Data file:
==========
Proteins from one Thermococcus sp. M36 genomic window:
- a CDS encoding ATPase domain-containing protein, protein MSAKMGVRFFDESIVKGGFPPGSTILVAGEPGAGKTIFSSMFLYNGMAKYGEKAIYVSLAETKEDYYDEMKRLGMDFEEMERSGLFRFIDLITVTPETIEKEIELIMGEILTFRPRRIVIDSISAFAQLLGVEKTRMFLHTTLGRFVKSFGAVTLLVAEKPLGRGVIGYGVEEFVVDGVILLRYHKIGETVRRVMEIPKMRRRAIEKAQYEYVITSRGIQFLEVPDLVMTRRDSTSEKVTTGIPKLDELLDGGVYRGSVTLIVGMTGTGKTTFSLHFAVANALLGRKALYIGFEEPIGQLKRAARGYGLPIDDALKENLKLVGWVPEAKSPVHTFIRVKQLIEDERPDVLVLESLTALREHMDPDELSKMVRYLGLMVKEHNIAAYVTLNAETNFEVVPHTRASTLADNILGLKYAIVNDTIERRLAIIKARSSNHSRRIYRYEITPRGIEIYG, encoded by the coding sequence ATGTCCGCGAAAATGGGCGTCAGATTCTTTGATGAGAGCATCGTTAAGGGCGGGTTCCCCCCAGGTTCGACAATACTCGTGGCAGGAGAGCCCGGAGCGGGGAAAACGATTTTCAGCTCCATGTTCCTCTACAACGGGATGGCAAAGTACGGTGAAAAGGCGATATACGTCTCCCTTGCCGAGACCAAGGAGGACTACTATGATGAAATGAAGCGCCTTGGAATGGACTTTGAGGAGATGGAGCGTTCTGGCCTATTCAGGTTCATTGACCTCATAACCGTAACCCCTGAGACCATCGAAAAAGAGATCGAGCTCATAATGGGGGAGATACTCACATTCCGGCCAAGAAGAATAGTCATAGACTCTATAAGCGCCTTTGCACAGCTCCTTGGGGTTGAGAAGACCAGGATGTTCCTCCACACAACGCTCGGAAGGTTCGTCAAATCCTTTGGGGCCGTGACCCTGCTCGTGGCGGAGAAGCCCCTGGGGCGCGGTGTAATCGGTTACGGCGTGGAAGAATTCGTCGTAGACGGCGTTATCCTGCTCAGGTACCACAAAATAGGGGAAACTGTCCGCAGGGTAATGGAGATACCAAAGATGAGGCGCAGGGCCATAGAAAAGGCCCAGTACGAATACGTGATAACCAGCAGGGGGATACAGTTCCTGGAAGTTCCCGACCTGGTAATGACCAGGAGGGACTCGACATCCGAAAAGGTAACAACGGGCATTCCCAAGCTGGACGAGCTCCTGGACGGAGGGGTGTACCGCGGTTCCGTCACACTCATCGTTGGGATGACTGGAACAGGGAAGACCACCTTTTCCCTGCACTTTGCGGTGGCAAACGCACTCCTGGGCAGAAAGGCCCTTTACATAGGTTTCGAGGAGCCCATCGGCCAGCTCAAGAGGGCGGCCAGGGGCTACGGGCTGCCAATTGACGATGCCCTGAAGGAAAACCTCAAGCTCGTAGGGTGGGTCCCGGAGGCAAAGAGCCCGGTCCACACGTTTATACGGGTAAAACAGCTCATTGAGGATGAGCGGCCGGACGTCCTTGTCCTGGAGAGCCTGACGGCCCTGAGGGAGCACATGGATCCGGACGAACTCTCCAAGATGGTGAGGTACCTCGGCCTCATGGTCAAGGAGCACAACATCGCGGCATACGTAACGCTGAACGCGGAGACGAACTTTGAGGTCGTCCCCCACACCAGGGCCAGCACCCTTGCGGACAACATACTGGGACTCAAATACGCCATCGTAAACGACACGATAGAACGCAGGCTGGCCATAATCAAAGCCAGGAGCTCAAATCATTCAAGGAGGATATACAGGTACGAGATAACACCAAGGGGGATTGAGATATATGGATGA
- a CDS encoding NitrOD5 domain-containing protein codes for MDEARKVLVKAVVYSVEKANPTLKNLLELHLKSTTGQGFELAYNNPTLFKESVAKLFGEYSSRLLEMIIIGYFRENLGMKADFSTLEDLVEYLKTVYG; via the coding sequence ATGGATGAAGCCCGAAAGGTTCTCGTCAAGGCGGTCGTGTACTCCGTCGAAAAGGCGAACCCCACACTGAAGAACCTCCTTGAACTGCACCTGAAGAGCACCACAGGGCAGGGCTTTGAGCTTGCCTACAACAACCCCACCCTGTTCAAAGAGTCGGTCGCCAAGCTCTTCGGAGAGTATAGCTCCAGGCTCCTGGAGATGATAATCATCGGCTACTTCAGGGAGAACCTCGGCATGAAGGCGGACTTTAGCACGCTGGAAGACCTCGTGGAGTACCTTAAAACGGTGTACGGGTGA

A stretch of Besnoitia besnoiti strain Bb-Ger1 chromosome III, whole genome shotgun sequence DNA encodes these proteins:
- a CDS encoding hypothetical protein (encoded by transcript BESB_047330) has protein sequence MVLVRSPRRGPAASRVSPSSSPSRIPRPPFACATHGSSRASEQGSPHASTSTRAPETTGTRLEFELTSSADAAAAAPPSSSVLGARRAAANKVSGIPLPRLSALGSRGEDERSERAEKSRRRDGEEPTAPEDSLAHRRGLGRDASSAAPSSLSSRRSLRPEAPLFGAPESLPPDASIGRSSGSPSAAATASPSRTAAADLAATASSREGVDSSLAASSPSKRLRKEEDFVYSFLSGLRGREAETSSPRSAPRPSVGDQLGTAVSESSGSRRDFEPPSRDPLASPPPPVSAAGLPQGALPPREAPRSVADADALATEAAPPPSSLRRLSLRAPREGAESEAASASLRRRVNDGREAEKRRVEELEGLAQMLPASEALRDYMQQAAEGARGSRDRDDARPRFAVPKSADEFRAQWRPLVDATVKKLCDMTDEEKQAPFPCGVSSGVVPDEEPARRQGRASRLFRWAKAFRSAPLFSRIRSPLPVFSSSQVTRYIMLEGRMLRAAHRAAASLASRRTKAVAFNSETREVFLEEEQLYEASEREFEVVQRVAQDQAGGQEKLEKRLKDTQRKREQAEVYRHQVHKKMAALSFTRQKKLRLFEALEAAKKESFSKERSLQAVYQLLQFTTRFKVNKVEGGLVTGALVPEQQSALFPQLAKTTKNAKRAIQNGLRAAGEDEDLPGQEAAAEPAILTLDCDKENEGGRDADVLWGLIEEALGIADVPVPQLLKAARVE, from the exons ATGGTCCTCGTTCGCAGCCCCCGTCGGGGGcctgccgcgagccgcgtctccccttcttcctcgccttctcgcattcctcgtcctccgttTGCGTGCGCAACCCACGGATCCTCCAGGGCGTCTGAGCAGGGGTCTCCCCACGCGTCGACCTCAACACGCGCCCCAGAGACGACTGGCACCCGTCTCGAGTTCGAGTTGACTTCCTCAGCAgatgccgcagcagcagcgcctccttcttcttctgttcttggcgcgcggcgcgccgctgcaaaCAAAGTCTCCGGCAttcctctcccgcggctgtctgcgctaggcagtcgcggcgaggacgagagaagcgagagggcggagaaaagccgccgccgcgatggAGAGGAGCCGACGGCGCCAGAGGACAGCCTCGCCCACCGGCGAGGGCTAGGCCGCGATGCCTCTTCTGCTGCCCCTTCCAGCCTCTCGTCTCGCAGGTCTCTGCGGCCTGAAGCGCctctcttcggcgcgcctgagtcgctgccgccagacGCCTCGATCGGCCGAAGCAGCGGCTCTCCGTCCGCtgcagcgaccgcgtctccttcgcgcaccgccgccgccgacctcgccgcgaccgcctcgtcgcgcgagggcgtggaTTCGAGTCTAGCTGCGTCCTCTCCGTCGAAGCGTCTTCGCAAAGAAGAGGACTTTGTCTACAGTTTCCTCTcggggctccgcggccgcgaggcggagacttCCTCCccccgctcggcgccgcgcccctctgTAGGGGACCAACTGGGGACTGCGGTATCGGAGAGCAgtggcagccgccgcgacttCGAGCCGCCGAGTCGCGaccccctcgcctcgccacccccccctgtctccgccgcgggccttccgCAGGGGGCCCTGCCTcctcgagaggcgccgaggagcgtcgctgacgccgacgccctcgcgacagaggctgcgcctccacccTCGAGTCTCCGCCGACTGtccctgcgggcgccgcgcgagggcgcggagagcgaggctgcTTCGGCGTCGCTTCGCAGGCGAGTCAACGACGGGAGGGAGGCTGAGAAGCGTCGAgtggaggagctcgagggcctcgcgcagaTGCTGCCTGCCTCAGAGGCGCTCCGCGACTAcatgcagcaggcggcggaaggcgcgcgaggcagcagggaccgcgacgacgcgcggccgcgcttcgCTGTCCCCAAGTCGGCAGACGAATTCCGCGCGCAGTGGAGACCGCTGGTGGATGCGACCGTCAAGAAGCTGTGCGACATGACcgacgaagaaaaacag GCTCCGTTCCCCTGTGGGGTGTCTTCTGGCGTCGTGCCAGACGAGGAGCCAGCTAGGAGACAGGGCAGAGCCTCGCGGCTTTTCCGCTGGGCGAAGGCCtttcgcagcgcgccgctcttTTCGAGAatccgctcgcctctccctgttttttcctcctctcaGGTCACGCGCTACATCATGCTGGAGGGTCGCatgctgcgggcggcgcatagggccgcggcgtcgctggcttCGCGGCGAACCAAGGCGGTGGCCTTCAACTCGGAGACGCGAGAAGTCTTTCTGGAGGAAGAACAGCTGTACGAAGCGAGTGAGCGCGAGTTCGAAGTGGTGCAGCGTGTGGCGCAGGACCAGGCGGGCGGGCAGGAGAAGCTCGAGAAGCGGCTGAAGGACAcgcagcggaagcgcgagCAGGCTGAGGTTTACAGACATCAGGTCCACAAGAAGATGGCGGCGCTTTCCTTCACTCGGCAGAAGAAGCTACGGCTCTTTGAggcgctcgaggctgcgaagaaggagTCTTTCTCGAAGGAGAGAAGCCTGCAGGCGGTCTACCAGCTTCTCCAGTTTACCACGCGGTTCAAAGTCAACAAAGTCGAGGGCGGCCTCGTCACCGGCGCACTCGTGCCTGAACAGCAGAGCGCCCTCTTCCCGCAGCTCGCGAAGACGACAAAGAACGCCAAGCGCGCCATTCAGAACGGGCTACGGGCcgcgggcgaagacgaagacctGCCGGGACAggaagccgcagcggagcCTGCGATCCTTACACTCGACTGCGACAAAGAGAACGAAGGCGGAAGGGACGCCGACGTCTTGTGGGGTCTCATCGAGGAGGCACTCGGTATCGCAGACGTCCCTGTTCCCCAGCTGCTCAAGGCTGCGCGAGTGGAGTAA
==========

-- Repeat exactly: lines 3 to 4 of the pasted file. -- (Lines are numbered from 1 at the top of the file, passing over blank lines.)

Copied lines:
- a CDS encoding NitrOD5 domain-containing protein codes for MDEARKVLVKAVVYSVEKANPTLKNLLELHLKSTTGQGFELAYNNPTLFKESVAKLFGEYSSRLLEMIIIGYFRENLGMKADFSTLEDLVEYLKTVYG; via the coding sequence ATGGATGAAGCCCGAAAGGTTCTCGTCAAGGCGGTCGTGTACTCCGTCGAAAAGGCGAACCCCACACTGAAGAACCTCCTTGAACTGCACCTGAAGAGCACCACAGGGCAGGGCTTTGAGCTTGCCTACAACAACCCCACCCTGTTCAAAGAGTCGGTCGCCAAGCTCTTCGGAGAGTATAGCTCCAGGCTCCTGGAGATGATAATCATCGGCTACTTCAGGGAGAACCTCGGCATGAAGGCGGACTTTAGCACGCTGGAAGACCTCGTGGAGTACCTTAAAACGGTGTACGGGTGA

A stretch of Besnoitia besnoiti strain Bb-Ger1 chromosome III, whole genome shotgun sequence DNA encodes these proteins: